Q: Do old feature phones still have a purpose?
A: Yes, they make great conversation pieces among people who use smartphones, as they see them so rarely. But seriously, they work for certain individuals or in certain situations. They don’t have advanced features and capabilities, but can give basic basic communications, as long as you understand that doesn’t include WhatsApp or Facebook Messenger.
They also have advantages: they cost a lot less, and they have far more battery life. My favourite is the Nokia 105, an iconic feature phone that has been around for about a decade, and has been through about five versions, including an Africa Edition, designed for rural circumstances. It has a torch, FM Radio, is dust-resistant, and its battery can last a month on standby.
Feature phones tend to be more reliable and durable, making them great for outdoor activities or harsh environments where a more fragile smartphone might not stay the course.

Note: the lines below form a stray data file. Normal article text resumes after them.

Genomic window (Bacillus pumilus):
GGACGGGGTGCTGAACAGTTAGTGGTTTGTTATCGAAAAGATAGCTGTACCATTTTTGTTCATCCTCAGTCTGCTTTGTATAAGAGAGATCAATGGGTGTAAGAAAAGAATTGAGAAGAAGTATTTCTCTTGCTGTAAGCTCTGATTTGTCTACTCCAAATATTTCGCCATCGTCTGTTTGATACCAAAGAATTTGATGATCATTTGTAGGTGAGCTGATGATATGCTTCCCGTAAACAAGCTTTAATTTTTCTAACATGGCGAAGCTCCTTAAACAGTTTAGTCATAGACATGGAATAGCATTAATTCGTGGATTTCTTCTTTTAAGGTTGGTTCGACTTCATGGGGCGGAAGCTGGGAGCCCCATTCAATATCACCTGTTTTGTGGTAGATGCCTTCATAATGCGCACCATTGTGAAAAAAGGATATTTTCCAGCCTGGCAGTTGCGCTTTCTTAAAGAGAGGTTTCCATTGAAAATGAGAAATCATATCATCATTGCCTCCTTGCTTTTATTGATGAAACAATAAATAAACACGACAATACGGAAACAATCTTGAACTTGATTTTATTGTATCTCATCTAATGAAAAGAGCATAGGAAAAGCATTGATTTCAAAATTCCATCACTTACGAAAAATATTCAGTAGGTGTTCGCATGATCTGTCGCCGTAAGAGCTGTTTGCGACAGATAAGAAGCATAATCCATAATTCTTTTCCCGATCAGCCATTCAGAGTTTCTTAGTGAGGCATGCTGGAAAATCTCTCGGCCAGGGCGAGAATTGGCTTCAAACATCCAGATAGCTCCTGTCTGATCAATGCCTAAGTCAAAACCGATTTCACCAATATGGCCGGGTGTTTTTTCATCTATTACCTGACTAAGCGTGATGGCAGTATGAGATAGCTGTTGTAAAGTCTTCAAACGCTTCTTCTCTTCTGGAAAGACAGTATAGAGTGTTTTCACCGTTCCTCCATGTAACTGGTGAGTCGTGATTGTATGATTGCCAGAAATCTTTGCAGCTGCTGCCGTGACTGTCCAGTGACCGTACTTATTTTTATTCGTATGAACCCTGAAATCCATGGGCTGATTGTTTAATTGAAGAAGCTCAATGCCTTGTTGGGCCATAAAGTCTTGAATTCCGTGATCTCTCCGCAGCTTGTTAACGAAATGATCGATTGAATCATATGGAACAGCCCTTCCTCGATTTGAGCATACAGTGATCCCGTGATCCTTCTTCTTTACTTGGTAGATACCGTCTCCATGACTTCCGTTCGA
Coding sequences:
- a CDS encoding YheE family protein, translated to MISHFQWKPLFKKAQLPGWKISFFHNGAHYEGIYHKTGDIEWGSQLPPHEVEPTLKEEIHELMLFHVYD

Many old feature phones are still usable today, although their functionality may be limited compared to modern smartphones. The Nokia 3310, one of the most iconic feature phones ever made, can still be used today for basic communication needs, while the Nokia 8110, the “banana phone,” adds FM radio. Samsung E250 is a classic slider phone that still has a usable camera and music player. Even the old favourite BlackBerry Curve can still be used today for calls, texts, and email, but little more.
There is a catch: some of the old phones may not be compatible with some mobile networks or may need an old-school SIM card or other accessories.